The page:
The Wilmington Natatorium opened at 4th and Jefferson in 1885 and the aquatics were instantly said to exceed even roller skating for “pure, unrestricted enjoyment.” Swimming appealed especially to women. Whereas the women of the Delaware Field Club held their tennis tournaments in secrecy away from the critical male eye, women swimmers were much in evidence at the Natatorium. The services of a woman instructor were retained and she quickly had 35 ladies in her class. When an observer dropped in one day he reported, “Four or five ladies, one a swimmer, the other learners, took a dip at the Natatorium this morning. They enjoyed the clear water and, under the instruction of Madam Pagenstecher the neophytes made satisfactory progress. The swimming lady of the party was bold enoughto essay the high dive, a feat many of the males prefer to avoid."
In the manner of all converts, promoters of the new athletic fervor oft times took their passion to extremes. Thus the odd marathons of the day. Milford’s Dorsey Hall hosted a 12-hour pedestrian contest open to all for $100 in gold. In Wilmington, the sports halls featured days-long, go-as-you-please walking matches.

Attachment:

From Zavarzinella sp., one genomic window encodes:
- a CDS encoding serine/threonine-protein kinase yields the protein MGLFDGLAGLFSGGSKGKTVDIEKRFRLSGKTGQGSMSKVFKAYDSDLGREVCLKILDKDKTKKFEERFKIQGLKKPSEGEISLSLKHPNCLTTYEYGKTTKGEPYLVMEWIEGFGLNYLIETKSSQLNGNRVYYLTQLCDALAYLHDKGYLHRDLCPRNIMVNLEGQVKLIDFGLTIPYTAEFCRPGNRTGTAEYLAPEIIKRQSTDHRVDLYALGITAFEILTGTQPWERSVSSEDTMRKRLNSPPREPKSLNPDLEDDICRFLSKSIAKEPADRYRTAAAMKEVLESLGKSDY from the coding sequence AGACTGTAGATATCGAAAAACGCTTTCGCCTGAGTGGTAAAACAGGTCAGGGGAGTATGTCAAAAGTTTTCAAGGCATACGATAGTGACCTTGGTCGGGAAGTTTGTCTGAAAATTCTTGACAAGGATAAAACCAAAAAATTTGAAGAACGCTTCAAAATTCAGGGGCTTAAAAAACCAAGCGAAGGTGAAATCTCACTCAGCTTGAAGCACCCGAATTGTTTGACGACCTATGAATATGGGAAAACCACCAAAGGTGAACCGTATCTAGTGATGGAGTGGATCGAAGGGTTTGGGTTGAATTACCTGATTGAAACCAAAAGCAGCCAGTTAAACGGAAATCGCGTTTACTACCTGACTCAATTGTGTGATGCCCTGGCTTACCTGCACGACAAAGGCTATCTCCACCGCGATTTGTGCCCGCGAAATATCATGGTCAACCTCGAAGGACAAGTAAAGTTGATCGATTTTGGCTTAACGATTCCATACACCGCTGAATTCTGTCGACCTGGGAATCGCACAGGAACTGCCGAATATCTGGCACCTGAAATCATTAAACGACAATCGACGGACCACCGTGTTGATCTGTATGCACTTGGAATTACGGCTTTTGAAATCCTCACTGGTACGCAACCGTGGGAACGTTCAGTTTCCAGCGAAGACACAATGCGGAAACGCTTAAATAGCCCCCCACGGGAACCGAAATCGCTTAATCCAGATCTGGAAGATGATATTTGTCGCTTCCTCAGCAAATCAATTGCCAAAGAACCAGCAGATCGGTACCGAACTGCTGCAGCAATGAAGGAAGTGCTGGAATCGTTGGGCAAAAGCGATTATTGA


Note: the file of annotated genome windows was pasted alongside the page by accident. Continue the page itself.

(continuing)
The greatest such event occurred in the Wilmington Rink in 1888. A track of tan bark and sawdust was laid out for the 75-hour marathon, refereed by world champion James Albert. Albert gave exhibitions and expounded on his diet necessary to triumph in such a contest: no solid food, not even bread; calves foot jelly; ten quarts of milk daily; beef extract; ice cream to keep his stomach cool; 30-40 bottles of ginger ale and daily raw oysters.
Five runners competed and 500 fans, many spending the night, looked on. The contestants averaged about two hours of sleep a day and Frank Hart, a black runner, led the entire way, winning by less than a mile before an enthusiastic crowd of 1300 on the final night. Hart covered just over 216 miles for the three-plus days.
At the Natatorium on June 7, 1887 Wilmington favorite John Pierson and United States champion Dennis Butler of Philadelphia met in a much-publicized marathon swim. Butler and Pierson were lifeguards together in Atlantic City in the early 1880s when both were credited with more than 80 saves. Since then each had often engaged in lengthy river and ocean swims.